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The restaurant saga


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Staff problems proved to be a recurring theme through this second

season. Still in need of a pizza chef, I finally got a reply from the

sensible-sounding J.L. We met for an interview and he seemed ok. Ex

army, a bit of a macho type for my liking, but his cooking

credentials seemed good. He had owned his own pizza and pasta joint

near Bordeaux for several years and was now working seasons, having

just finished a winter at some ski resort. I told him all about the

job, the duties, the place and the accommodation, which he seemed

happy with.

We set another date for him to come up and view the place, get a feel

for the area etc. He turned up well on time and seemed happy. I

offered him the position. He had a few requests for some smaller bits

of equipment, which I noted to order and that was that.

A would be in the kitchen as last year doing salads and grills, JL

would be doing the pizzas and grills too, and I would be general

front of house again – also doing bar work and deserts.

With that sorted out, the search began for serving staff.

Over the past off-season I had had several requests and some C.V's

from locals looking for work. Some of them could even read and write,

but finding someone I was comfortable with was hard work. A big part

of the problem here is that the town is very divided. Religion,

politics....whatever excuse is relevant for the specific argument

infact... Truth is, half the town simply dont like the other half, so

locals working here means possibly alienating a lot of clients. Its a


I settled on N, after a lot of thought. Late thirties, mother and

housewife, she drives the school bus and while plenty of people are

willing to bad-mouth her, She seemed liked by plenty too. Bubbly

personality and an ability to small talk to anyone made people feel

at ease around her.

The second waiter was harder to find, until a friend threw up a good

idea.....why not ask at a nearby (hours drive away) catering and

hostelry college? So I did, and got to meet K. Just a few weeks short

of his 18th birthday, well travelled, pleasant,

respectable looking and willing to relocate to the campsite for the


After last season, I had decided that a dedicated dish-washer would

be a better idea than expecting everyone else to do a part, so S was

hired. A schizophrenic ex junky, a party-holic and completely

outrageous looks for a farming community – facial piercings,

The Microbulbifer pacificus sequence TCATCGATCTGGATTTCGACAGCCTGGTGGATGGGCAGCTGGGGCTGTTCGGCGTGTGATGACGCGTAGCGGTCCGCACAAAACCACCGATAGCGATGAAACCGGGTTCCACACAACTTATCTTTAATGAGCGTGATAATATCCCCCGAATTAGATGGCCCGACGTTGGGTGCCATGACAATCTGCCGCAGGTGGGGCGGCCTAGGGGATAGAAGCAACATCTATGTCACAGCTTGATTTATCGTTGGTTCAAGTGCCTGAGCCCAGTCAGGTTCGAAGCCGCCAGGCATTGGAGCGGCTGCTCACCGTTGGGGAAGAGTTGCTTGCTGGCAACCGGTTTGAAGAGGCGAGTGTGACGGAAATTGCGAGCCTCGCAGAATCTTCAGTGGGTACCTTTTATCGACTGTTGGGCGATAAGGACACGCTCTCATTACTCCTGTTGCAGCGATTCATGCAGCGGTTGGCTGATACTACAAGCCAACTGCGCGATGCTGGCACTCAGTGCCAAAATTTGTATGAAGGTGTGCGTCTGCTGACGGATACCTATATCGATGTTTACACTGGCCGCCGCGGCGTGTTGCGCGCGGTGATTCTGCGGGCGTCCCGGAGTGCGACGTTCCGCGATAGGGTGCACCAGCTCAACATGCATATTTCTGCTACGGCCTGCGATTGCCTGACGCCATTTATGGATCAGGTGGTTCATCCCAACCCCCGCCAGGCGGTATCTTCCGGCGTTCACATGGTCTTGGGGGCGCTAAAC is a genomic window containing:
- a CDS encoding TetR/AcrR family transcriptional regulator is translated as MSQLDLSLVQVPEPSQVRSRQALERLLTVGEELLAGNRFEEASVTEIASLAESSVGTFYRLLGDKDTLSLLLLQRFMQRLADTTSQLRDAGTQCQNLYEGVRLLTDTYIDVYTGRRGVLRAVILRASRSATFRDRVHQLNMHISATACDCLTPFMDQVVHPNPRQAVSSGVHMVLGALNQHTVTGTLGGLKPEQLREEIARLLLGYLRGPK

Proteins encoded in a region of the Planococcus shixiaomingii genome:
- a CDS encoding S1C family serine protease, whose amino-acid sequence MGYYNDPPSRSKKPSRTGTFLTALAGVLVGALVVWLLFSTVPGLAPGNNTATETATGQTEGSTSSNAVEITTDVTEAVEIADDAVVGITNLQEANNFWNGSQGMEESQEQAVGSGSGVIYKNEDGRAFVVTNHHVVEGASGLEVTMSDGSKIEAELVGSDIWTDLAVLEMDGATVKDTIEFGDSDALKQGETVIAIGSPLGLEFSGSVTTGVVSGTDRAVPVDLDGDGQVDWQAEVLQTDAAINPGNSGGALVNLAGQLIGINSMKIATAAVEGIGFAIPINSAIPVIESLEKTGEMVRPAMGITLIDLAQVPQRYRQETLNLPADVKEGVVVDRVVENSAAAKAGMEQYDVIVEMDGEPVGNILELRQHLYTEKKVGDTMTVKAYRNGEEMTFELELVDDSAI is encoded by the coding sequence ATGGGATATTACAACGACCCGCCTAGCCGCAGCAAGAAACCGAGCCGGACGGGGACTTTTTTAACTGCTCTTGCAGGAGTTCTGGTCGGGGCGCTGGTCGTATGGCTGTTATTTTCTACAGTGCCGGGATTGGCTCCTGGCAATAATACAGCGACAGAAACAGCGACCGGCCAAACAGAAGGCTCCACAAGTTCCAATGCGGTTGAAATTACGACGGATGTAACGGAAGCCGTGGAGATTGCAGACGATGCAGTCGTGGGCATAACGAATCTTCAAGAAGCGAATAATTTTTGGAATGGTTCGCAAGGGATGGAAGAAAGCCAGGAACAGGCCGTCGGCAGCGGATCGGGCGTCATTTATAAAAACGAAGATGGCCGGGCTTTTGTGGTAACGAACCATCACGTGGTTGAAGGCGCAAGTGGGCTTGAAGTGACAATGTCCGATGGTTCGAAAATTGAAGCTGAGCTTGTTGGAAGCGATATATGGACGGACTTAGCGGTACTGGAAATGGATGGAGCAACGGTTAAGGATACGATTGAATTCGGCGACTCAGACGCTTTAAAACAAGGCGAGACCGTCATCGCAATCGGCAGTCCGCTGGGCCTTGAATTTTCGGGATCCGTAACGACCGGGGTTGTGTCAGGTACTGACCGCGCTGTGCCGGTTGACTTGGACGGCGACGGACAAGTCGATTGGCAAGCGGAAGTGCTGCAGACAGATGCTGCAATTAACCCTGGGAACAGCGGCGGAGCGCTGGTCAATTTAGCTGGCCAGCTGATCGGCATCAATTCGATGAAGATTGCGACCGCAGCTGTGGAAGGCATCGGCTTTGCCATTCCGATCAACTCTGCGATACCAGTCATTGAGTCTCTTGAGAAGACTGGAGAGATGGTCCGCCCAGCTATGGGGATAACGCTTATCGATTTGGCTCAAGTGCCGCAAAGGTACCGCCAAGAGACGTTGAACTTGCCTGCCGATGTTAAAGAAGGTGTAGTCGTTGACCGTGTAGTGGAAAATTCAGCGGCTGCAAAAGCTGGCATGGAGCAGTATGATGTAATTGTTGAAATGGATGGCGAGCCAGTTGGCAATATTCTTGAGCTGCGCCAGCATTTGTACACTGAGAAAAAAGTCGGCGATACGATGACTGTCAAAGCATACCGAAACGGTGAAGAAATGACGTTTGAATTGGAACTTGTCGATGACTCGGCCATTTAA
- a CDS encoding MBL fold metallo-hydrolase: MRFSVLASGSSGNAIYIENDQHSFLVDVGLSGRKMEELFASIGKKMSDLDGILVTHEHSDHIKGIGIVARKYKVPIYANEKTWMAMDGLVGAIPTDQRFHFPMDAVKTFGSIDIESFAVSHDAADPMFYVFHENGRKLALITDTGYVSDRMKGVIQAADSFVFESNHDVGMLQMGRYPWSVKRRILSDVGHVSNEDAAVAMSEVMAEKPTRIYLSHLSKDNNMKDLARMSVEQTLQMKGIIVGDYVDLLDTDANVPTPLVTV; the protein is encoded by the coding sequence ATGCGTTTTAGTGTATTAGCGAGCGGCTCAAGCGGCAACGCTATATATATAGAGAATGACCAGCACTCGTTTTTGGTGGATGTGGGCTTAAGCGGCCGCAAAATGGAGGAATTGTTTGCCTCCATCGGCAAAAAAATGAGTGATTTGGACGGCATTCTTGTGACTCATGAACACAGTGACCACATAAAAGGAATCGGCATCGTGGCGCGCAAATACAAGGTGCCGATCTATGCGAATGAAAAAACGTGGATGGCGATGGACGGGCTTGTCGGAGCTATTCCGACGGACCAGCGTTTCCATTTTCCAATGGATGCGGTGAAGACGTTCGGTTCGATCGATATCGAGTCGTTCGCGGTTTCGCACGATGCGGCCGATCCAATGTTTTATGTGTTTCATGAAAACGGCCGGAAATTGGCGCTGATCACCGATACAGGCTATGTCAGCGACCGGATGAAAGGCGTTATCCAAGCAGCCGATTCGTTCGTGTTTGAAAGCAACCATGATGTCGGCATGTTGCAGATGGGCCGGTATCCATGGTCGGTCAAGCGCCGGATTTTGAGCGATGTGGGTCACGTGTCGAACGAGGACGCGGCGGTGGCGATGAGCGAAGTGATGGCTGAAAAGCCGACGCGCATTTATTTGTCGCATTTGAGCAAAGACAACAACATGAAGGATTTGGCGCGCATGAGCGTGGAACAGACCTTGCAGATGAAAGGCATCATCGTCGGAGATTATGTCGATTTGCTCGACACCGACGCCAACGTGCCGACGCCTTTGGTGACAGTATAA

tattoos and crazy hair colours. Why? Well, despite appearances, he is

a really nice chap, is now 100% off the drink and drugs (apart from

his medications) plus I know his mum quite well and knew that if he

didnt tow the line, she would put the fear of God / beat some sense

into him. After some talking, he also agreed to work on the sweeties

and drinks hatch, selling to the campers.

So, with the team in place, we were ready for action.

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The problem I had was convincing JL how busy we were going to be. The

start of the season is a very slow, steady affair. No tourists and

not too many locals to start with mean that at best, we were doing 20

or so meals each evening. He seemed to think he was onto a cushy

number with little work. Simply telling him that numbers would

increase by a factor of 4 or 5 had little effect.

The first “big” day was a local fair that sees the village

streets closed off and various stands set up. Having learned from

last year, we were not offering the full menu but a set dish, and

expecting 100 people at lunch and maybe the same again in the

evening. The locals like basic food, so steak and chips was the meal offered.

With no pizzas to do, JL found himself manning the chip fryers and

seemed to be making a meal of it. My confidence was not high.

A and myself had words that night.... “finding his feet”,

“building his confidence”, “getting used to the place”,

“getting used to us”..... were the sort of phrases we were coming

out with, desperately hoping they would turn out to be true.

When doing his pizzas, he prepares a load of dough in the morning and

then separates it into little balls which he stores in the fridge. He